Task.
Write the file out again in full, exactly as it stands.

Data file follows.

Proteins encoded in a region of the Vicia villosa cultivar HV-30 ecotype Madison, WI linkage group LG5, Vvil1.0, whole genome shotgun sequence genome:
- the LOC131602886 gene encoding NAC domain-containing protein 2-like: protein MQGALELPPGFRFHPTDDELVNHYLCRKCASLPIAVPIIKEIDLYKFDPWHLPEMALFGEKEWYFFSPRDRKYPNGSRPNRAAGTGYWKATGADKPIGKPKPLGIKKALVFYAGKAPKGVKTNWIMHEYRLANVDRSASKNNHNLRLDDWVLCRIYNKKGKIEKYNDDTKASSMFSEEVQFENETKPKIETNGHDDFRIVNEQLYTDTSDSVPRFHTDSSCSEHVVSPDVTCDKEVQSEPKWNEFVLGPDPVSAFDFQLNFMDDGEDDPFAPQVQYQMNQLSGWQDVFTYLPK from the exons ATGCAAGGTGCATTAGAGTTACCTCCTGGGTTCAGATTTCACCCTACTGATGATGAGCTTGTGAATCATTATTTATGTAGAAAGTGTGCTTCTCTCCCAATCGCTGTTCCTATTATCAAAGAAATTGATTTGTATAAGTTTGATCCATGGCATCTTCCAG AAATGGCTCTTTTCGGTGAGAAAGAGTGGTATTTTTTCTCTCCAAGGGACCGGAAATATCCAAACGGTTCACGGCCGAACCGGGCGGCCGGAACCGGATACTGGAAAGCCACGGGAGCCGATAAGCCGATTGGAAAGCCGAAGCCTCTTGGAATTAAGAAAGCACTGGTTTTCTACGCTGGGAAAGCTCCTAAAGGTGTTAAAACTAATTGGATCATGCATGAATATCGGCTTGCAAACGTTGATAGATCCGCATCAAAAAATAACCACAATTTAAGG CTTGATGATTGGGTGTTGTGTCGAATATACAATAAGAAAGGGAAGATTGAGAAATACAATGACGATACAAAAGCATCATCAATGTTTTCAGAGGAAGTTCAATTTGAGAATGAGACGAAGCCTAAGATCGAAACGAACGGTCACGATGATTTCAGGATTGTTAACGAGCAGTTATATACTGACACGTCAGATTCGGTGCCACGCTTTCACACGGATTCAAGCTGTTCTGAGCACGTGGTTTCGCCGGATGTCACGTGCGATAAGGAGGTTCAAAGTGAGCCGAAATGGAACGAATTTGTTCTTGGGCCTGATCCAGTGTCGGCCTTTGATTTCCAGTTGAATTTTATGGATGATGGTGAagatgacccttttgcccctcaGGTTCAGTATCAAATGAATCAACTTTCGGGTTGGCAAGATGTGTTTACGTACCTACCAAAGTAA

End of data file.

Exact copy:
Proteins encoded in a region of the Vicia villosa cultivar HV-30 ecotype Madison, WI linkage group LG5, Vvil1.0, whole genome shotgun sequence genome:
- the LOC131602886 gene encoding NAC domain-containing protein 2-like: protein MQGALELPPGFRFHPTDDELVNHYLCRKCASLPIAVPIIKEIDLYKFDPWHLPEMALFGEKEWYFFSPRDRKYPNGSRPNRAAGTGYWKATGADKPIGKPKPLGIKKALVFYAGKAPKGVKTNWIMHEYRLANVDRSASKNNHNLRLDDWVLCRIYNKKGKIEKYNDDTKASSMFSEEVQFENETKPKIETNGHDDFRIVNEQLYTDTSDSVPRFHTDSSCSEHVVSPDVTCDKEVQSEPKWNEFVLGPDPVSAFDFQLNFMDDGEDDPFAPQVQYQMNQLSGWQDVFTYLPK from the exons ATGCAAGGTGCATTAGAGTTACCTCCTGGGTTCAGATTTCACCCTACTGATGATGAGCTTGTGAATCATTATTTATGTAGAAAGTGTGCTTCTCTCCCAATCGCTGTTCCTATTATCAAAGAAATTGATTTGTATAAGTTTGATCCATGGCATCTTCCAG AAATGGCTCTTTTCGGTGAGAAAGAGTGGTATTTTTTCTCTCCAAGGGACCGGAAATATCCAAACGGTTCACGGCCGAACCGGGCGGCCGGAACCGGATACTGGAAAGCCACGGGAGCCGATAAGCCGATTGGAAAGCCGAAGCCTCTTGGAATTAAGAAAGCACTGGTTTTCTACGCTGGGAAAGCTCCTAAAGGTGTTAAAACTAATTGGATCATGCATGAATATCGGCTTGCAAACGTTGATAGATCCGCATCAAAAAATAACCACAATTTAAGG CTTGATGATTGGGTGTTGTGTCGAATATACAATAAGAAAGGGAAGATTGAGAAATACAATGACGATACAAAAGCATCATCAATGTTTTCAGAGGAAGTTCAATTTGAGAATGAGACGAAGCCTAAGATCGAAACGAACGGTCACGATGATTTCAGGATTGTTAACGAGCAGTTATATACTGACACGTCAGATTCGGTGCCACGCTTTCACACGGATTCAAGCTGTTCTGAGCACGTGGTTTCGCCGGATGTCACGTGCGATAAGGAGGTTCAAAGTGAGCCGAAATGGAACGAATTTGTTCTTGGGCCTGATCCAGTGTCGGCCTTTGATTTCCAGTTGAATTTTATGGATGATGGTGAagatgacccttttgcccctcaGGTTCAGTATCAAATGAATCAACTTTCGGGTTGGCAAGATGTGTTTACGTACCTACCAAAGTAA